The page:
Assembly Bill 450, signed by Governor Brown in October of 2017, is effective this month. It imposes several new immigration-related responsibilities on California employers with respect to worksite enforcement actions and compliance with the requirement under federal law to complete and maintain the Employment Eligibility Verification form (aka “the Form I-9”) for employees.

What employers need to know about the new law:

  • It affects public and private employers;
  • Employers (or their agent) cannot provide voluntary consent to an immigration enforcement agent to enter any nonpublic areas of a place of labor unless they provide a judicial warrant;
  • Employers (or their agent) cannot provide voluntary consent to an immigration enforcement agent to access, review, or obtain an employer’s employee records without a subpoena or judicial warrant. However, there is a carve out in the law for the Form I-9 when Immigration and Customs Enforcement (ICE) agents present a Notice of Inspection (NOI).  Please note that an administrative agency such as ICE can issue subpoenas, meaning subpoenas are not always issued by a court;
  • Employers must provide notice (within 72 hours) to employees and if applicable their union representative, of any Form I-9 inspection by ICE as well as any other inspections of employment records conducted by an immigration agency;
  • Following up on above notice requirement to employees and their union representative, the new law has additional disclosure requirements which must be followed by an employer when requested by an affected employee.  Namely, an employer must, upon request, provide a copy of the NOI and any follow up documentation describing deficiencies identified as a result of the inspection by ICE (typically this would be the Notice of Suspect Documents or Notice of Discrepancies, both issued by ICE);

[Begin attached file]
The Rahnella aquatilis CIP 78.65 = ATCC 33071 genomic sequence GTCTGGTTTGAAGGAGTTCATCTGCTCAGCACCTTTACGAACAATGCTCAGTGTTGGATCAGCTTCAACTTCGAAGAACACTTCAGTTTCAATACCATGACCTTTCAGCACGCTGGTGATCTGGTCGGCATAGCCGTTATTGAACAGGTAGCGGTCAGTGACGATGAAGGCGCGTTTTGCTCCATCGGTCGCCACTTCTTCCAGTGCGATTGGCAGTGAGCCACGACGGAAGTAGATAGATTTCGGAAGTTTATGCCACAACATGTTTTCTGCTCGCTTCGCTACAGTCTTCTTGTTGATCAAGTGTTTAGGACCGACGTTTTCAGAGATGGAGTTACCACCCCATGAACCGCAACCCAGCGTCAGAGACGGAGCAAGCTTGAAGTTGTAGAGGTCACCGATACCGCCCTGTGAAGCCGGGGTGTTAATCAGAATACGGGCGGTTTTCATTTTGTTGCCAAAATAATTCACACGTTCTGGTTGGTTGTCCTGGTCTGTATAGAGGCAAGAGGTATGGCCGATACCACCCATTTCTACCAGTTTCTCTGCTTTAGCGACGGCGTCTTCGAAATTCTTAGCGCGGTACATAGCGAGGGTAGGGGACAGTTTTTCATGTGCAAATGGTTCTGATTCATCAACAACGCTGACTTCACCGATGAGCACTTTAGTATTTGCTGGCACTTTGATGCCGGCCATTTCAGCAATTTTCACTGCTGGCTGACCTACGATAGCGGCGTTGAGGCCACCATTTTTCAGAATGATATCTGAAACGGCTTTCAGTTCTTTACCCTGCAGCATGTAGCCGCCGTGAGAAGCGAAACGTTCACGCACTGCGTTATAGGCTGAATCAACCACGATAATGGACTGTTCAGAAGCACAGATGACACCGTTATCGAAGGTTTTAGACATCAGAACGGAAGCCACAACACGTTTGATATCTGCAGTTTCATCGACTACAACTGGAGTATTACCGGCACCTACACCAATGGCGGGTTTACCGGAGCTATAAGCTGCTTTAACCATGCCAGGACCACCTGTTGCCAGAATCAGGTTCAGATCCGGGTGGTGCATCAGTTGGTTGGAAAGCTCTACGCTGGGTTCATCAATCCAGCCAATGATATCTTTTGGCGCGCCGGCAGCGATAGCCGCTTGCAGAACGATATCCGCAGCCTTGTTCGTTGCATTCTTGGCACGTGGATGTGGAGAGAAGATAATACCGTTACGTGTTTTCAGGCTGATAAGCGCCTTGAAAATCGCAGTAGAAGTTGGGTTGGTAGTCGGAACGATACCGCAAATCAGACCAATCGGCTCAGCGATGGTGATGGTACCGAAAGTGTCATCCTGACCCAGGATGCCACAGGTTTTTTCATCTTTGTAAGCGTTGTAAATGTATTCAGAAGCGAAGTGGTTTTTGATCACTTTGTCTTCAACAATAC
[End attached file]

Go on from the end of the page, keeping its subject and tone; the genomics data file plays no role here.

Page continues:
• It limits re-verification of employees employment authorization unless specified by federal immigration law; and
  • Allows for civil penalties for non-compliance ranging from $2,000 – $10,000.

All of which is to say that employers in California should have a plan in place to address worksite enforcement actions by ICE agents so as to ensure that agents are not allowed access to nonpublic areas of a place of employment unless they provide a judicial warrant allowing such access.  This plan of action to address office visits by ICE isn’t limited to California employers. As a general rule employers should have a plan in place that when ICE agents arrive at a place of employment to deliver a NOI they are escorted to a private conference room or office and the NOI is handled by a manager or supervisor.  The NOI is the document that starts an administrative worksite enforcement action by ICE and by law, employers are provided with three business days to provide ICE with the Forms I-9 and other documentation listed in the NOI. Employers should train personnel to never waive the three business days requirement to provide ICE with the Forms I-9.  Also, train personnel to not allow ICE agents to interview employees short of a warrant. Finally, as a general rule employers should not handle worksite enforcement investigations without the assistance of legal counsel, especially in the current environment that will focus more heavily on penalizing employers for their failure to comply with the immigration requirements to hire and maintain a legal workforce.

Any questions about California’s new immigration law or ICE worksite enforcement actions please do not hesitate to contact me at